Hudson Taylor on Fasting

Not open for further replies.


Puritan Board Senior
In Shansi I found Chinese Christians who were accustomed to spend time in fasting and prayer. They recognized that this fasting, which so many dislike, which requires faith in God, since it makes one feel weak and poorly, is really a Divinely appointed means of grace. Perhaps the greatest hindrance to our work is our own imagined strength; and in fasting we learn what poor, weak creatures we are - dependent on a meal of meat for the little strength which we are so apt to lean upon.

- James Hudson Taylor -


Puritan Board Senior
Well, I just don't think I've ever heard it described as a means of grace before.

I'd love to hear everyone's thoughts on that?


Puritan Board Doctor
It's interesting that he says fasting is a means of grace....

Paul also gave us a similar definition of grace in Philippians 1:7 "It is right for me to feel this way about you all, because I hold you in my heart, for you are all partakers with me of grace, both in my imprisonment and in the defense and confirmation of the gospel."

Imprisonment and defense of the Gospel doesn't seem a likely definition of grace does it? I think grace comes in different packages. Sanctification is always grace poured upon us no matter how unpleasant the trial!

I have to say that I have not given myself to praying for the grace to fast.

Pilgrim's Progeny

Puritan Board Sophomore
My wife and I always refer to child-rearing as a means of grace, as each blessing comes along we find greater dependence on God required, nothing has taken us to the throne of grace like child-bearing and raising


Puritanboard Librarian
Religious fasting is a means of grace, although it is one of those "means" that is greatly neglected today.

Richard Rogers describes it thus in his Puritan devotional manual Seven Treatises when listing the "means of grace":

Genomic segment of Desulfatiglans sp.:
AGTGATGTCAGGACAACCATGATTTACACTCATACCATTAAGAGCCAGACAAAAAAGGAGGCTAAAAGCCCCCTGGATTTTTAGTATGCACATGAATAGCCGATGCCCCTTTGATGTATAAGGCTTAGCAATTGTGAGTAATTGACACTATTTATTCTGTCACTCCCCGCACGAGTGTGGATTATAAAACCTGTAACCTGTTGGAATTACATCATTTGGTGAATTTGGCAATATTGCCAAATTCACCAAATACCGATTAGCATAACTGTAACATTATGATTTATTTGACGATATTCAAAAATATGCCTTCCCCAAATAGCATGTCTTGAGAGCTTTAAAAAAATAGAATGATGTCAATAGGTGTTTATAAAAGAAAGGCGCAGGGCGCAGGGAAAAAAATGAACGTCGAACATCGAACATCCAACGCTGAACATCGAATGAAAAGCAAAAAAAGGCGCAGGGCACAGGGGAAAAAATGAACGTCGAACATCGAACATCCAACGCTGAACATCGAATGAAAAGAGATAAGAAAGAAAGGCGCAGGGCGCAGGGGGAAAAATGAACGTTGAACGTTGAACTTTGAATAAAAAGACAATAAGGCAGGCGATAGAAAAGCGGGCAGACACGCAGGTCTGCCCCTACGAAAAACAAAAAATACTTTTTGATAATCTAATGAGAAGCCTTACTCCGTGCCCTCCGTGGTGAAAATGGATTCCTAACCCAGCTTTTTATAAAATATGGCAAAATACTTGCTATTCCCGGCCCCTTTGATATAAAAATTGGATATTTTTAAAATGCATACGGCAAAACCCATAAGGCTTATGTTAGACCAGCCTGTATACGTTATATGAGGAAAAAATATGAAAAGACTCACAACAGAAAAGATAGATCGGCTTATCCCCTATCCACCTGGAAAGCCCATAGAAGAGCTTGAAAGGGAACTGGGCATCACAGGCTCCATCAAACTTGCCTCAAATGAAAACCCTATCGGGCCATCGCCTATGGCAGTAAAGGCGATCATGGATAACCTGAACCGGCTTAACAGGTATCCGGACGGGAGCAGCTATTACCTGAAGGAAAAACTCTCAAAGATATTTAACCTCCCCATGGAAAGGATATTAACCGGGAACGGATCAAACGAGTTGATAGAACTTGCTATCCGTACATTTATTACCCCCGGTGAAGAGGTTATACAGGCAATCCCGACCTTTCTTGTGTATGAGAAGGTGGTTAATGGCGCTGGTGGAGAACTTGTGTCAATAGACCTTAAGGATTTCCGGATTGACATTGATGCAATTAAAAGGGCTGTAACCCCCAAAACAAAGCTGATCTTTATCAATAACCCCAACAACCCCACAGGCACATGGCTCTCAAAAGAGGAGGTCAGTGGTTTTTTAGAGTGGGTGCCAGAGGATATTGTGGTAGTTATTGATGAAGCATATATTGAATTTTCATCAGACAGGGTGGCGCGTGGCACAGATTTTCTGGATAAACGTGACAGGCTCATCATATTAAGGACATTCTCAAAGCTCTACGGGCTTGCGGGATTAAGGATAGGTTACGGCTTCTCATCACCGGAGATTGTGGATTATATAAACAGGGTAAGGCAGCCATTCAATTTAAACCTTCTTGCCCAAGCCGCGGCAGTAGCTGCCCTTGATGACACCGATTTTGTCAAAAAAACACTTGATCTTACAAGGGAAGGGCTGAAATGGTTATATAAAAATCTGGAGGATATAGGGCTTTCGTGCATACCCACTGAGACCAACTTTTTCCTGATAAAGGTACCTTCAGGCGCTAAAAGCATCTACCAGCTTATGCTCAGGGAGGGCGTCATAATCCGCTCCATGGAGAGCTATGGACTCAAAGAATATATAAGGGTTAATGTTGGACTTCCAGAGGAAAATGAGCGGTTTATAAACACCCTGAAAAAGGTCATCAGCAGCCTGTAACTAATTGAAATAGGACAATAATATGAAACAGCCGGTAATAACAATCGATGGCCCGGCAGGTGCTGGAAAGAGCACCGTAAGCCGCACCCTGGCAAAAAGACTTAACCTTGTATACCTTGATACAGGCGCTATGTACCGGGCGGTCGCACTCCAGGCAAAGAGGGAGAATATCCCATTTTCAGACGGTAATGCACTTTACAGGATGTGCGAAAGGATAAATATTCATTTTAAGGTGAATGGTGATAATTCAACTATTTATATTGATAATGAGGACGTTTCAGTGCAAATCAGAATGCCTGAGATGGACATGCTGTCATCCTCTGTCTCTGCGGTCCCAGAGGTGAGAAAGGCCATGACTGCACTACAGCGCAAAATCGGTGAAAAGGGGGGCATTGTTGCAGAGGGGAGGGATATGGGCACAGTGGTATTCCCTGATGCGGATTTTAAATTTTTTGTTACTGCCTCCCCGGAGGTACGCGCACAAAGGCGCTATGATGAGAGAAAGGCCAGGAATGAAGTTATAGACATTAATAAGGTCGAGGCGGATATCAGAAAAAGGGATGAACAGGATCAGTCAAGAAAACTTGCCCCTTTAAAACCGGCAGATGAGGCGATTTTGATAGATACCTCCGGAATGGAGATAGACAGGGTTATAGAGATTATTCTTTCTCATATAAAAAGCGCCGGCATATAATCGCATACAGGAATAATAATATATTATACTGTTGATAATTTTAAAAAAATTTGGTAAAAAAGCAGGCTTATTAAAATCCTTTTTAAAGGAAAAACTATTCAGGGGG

“… They are partly ordinary, that is, such as are commonly and usually to be practiced, of which sort there are many: and partly extraordinary, at some special time, as fasting, and some rare solemnities in feasting and thanksgiving. And both of these are either public or private.”
“The public (such as are used in our open assemblies ordinarily) are these three: First, the ministry of the Word read, preached, and heard, as the Lord prescribes. Secondly, the administration of the holy sacraments, and worthy receiving of the same. Thirdly, the exercise of prayer, with thanksgiving and singing of Psalms. But because the public cannot be daily had and enjoyed, (and yet we need daily relief and help) neither although they could, were they sufficient to enable us, to honor God as it becomes us, therefore God hath commanded us to use private exercises, whereof these seven be chief. First, watchfulness, meditation, and the armor of a Christian, unto which is to be added our own experience: and these properly belong to every one alone by himself. The next are the use of company by conference and family-exercise, and these are properly to be used of a mans self with others: the last two, which are [private] prayer and reading, are common to both.”

I've made mention of fasting as a means of grace in these threads which you may find to be of interest:


Ordinary Guy (TM)
Then everything in a Christians life is ultimately a means of grace...but if we widen the definition then does this cheapen the terminology of "means of grace?"

Timothy William

Puritan Board Junior
Perhaps we need a more precise definition of a means of grace?

There are the Means of Grace proper, that is the Word preached, and the sacraments, which directly convey the content of the gospel, by word and by action.

There are also those things, such as trials and difficulties and all manner of diverse providences, which, in combination with a knowledge of the Word of God, can be used as means of grace. They are not, however, Means of Grace if used in isolation from a pre-existing knowledge of the gospel, for a pagan can fast, or be denied food by his circumstances, without there being anything in that experience which would convey any knowledge of the gospel to him.

I would consider fasting to be a deliberate entering into a particular circumstance (hunger) which can be used providentially to strengthen the faith of the believer. Most such circumstances are considered trials, and are not usually entered into deliberately, except as they are necessary co-occurrences of other, more desired ends.
Not open for further replies.